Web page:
Marysville, WA, Ash Avenue Park-and-Ride

Ash Avenue Park-and-Ride

Ash Avenue Park-and-Ride

Location: Marysville, Washington, United States

Project owner:  City of Marysville

Project type: Roads

Budget: $1 million - $2.5 million

Project description: The city of Marysville, WA needed to make street improvements and build a park-and-ride facility in an area that sat adjacent to a a freeway corridor and had a lack of storm water conveyance facilities. They partnered with the Washington State Department of Transportation and Community Transit to build a new $1.5 million, 202-stall park-and-ride. Using permeable pavers instead of traditional asphalt allowed stormwater to pass through and soak into the ground. The project also allowed for more parking spaces to be built because a stormwater pond was no longer needed.

How it satisfies the "triple bottom line" approach (economic environmental, social), including innovative aspects:
Economic: By creating a stormwater solution on site, the city saved an estimated $1.2 million that it would have cost to build a conveyance system to carry the excess water away from the site for discharge to the Snohomish River.
Environmental: The site had inherently sandy soils that provided a good opportunity for infiltration of the project's storm water runoff. An infiltration pond for the site was not practical because of the limited area available, the high water table, and the difficulty in conveying storm water around the flat site. The design team suggested the use of a system that would emulate natural patterns by allowing infiltration to occur throughout the site also made traditional solutions problematic. This concept was implemented by using the paver block system. The innovative process consisted of adding natural organic material to well-draining native sand (prevalent at the site) to achieve biological treatment of the storm water runoff in order to capture pollutants. Soil samples were taken and tested for structural strength appropriate for supporting road surfaces, appropriate infiltration rates, and a minimum cation exchange capacity (necessary for capturing pollutants found in storm water). Through this process, they were able to determine that organically mixed sandy soil can have enough organic material to achieve the necessary treatment characteristics, while still keeping the sandy soil fairly “clean” for it to serve as a good structural foundation for the parking lot brick pavers.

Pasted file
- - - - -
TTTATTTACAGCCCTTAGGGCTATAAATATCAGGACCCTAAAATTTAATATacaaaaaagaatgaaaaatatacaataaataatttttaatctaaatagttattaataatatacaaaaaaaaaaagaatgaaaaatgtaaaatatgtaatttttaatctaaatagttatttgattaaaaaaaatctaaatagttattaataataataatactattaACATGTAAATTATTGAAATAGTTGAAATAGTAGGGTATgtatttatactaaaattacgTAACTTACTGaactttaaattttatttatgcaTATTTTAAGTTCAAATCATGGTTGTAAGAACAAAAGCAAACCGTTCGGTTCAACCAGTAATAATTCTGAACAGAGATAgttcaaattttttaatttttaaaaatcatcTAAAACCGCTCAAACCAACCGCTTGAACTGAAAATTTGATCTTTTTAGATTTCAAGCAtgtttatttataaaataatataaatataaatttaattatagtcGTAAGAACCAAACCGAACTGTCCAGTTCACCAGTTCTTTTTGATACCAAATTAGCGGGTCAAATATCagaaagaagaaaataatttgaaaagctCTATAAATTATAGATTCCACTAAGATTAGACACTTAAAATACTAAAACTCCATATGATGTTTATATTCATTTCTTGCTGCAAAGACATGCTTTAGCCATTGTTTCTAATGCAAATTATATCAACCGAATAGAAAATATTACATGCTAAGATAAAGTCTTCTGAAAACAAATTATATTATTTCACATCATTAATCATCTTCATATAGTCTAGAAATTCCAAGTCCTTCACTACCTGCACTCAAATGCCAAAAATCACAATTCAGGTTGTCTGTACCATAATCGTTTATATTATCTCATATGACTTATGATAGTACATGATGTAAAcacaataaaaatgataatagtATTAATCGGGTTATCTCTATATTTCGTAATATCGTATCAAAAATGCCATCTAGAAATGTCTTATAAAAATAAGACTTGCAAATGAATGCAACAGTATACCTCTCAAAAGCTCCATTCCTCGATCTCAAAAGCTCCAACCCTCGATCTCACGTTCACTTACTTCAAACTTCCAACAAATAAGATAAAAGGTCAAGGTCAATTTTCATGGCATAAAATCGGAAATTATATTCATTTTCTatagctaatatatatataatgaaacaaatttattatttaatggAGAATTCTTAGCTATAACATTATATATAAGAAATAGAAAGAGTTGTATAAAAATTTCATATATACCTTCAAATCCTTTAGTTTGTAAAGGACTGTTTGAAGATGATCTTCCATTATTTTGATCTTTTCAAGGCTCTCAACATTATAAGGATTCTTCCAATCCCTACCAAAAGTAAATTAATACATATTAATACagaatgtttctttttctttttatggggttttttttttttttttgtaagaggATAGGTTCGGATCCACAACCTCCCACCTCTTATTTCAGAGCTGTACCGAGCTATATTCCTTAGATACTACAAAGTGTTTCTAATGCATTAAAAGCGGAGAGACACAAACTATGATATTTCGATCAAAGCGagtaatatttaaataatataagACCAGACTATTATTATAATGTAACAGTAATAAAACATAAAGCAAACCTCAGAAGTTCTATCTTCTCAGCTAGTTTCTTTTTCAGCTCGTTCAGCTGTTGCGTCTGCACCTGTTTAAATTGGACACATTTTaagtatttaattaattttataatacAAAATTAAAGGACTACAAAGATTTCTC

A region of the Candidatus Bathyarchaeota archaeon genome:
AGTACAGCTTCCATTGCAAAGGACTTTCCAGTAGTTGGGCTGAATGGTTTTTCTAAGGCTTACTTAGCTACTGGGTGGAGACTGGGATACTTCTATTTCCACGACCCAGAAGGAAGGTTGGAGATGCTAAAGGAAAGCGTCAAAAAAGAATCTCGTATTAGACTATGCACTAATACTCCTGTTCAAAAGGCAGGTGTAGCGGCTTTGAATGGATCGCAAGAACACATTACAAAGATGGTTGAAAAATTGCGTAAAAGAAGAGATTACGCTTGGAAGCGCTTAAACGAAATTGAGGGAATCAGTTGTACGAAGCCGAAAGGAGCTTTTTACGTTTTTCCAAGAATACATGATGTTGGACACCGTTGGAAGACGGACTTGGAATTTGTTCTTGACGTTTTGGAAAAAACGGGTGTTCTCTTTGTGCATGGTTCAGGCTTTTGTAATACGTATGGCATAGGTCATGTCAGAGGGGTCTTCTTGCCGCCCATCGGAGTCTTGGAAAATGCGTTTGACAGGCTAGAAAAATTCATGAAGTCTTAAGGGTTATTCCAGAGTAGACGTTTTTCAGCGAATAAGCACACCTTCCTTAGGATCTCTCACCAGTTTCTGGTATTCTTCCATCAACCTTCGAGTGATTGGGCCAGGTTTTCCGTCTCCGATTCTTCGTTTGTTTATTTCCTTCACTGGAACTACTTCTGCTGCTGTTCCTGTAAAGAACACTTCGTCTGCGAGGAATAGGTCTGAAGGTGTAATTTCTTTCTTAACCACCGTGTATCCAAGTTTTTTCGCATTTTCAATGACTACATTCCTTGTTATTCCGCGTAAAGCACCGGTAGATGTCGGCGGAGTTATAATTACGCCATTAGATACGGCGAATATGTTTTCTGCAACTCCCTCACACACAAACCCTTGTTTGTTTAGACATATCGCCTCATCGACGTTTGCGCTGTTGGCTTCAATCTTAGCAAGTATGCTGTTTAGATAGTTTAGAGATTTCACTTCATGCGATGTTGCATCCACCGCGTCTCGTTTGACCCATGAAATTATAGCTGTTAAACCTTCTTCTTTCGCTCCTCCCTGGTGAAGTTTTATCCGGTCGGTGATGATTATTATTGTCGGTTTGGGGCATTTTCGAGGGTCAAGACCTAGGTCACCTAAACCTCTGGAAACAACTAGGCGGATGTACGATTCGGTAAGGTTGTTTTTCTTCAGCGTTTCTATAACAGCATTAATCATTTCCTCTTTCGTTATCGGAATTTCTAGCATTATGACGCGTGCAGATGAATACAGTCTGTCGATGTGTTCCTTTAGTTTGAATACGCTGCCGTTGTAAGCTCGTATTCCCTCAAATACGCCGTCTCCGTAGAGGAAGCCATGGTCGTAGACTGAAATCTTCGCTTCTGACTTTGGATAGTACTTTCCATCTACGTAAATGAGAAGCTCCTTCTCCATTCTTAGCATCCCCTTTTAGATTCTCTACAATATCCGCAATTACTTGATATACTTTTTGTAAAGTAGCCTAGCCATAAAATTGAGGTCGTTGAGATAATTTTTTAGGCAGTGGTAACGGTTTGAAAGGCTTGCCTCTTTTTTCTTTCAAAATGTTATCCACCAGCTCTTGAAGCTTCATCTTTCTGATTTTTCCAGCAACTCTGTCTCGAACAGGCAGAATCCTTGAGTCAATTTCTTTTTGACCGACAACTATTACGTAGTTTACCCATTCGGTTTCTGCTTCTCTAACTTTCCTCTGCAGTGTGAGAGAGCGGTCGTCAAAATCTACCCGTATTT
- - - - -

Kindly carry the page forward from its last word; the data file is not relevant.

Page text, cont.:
Social: The project has become a community asset, turning an under-used stretch of property near I-5 into a visually appealing and functional treasure for the citizens of Marysville. The drainage feature was severly tested almost as soon as the park-and-ride lot was dedicated. A major storm on October 20, 2003 dropped 1.6 inches of rain in a 24-hour period. The lot drained beyond expectations and no significant standing water was present.

Categories of innovation: Land use, water resources

Additional resources for information: http://www.psparchives.com/publications/our_work/stormwater/lid/paving_docs/Marysville%20Park%20and%20Ride%20Award-ACEC%202003.pdf
http://www.perteet.com/

For more about this project: Crystal Donner, President/CEO, Perteet Engineering, Inc.; info@perteet.com, 1-800-615-9900 or 425-252-7700

Submitted by: ASCE

Date submitted: March 4, 2011


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